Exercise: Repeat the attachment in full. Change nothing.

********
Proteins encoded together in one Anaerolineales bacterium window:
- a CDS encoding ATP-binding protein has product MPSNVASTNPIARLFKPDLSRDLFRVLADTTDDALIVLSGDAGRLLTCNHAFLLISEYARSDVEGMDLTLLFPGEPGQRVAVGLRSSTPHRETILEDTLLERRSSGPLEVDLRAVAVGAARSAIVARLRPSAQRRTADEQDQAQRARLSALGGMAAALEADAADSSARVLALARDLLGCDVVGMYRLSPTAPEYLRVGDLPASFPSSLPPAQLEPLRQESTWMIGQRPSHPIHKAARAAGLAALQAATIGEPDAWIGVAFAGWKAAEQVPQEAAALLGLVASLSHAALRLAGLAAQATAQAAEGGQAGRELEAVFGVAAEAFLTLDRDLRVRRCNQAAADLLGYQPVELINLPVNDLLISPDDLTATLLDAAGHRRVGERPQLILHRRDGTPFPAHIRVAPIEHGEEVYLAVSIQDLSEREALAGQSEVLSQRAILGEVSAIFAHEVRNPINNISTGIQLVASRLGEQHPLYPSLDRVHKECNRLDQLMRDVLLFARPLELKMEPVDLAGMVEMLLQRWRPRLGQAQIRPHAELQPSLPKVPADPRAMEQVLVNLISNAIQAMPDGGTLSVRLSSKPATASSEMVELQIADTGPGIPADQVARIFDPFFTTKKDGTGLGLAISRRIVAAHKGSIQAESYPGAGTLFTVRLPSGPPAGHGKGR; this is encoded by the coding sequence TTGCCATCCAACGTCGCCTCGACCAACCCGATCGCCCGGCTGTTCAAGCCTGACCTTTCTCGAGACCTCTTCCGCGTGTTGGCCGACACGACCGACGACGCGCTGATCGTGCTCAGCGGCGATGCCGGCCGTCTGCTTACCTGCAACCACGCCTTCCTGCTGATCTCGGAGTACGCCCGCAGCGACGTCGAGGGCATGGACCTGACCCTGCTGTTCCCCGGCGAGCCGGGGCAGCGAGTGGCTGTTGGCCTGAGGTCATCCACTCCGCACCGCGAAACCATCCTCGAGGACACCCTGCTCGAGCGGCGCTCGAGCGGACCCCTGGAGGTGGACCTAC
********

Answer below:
Proteins encoded together in one Anaerolineales bacterium window:
- a CDS encoding ATP-binding protein has product MPSNVASTNPIARLFKPDLSRDLFRVLADTTDDALIVLSGDAGRLLTCNHAFLLISEYARSDVEGMDLTLLFPGEPGQRVAVGLRSSTPHRETILEDTLLERRSSGPLEVDLRAVAVGAARSAIVARLRPSAQRRTADEQDQAQRARLSALGGMAAALEADAADSSARVLALARDLLGCDVVGMYRLSPTAPEYLRVGDLPASFPSSLPPAQLEPLRQESTWMIGQRPSHPIHKAARAAGLAALQAATIGEPDAWIGVAFAGWKAAEQVPQEAAALLGLVASLSHAALRLAGLAAQATAQAAEGGQAGRELEAVFGVAAEAFLTLDRDLRVRRCNQAAADLLGYQPVELINLPVNDLLISPDDLTATLLDAAGHRRVGERPQLILHRRDGTPFPAHIRVAPIEHGEEVYLAVSIQDLSEREALAGQSEVLSQRAILGEVSAIFAHEVRNPINNISTGIQLVASRLGEQHPLYPSLDRVHKECNRLDQLMRDVLLFARPLELKMEPVDLAGMVEMLLQRWRPRLGQAQIRPHAELQPSLPKVPADPRAMEQVLVNLISNAIQAMPDGGTLSVRLSSKPATASSEMVELQIADTGPGIPADQVARIFDPFFTTKKDGTGLGLAISRRIVAAHKGSIQAESYPGAGTLFTVRLPSGPPAGHGKGR; this is encoded by the coding sequence TTGCCATCCAACGTCGCCTCGACCAACCCGATCGCCCGGCTGTTCAAGCCTGACCTTTCTCGAGACCTCTTCCGCGTGTTGGCCGACACGACCGACGACGCGCTGATCGTGCTCAGCGGCGATGCCGGCCGTCTGCTTACCTGCAACCACGCCTTCCTGCTGATCTCGGAGTACGCCCGCAGCGACGTCGAGGGCATGGACCTGACCCTGCTGTTCCCCGGCGAGCCGGGGCAGCGAGTGGCTGTTGGCCTGAGGTCATCCACTCCGCACCGCGAAACCATCCTCGAGGACACCCTGCTCGAGCGGCGCTCGAGCGGACCCCTGGAGGTGGACCTAC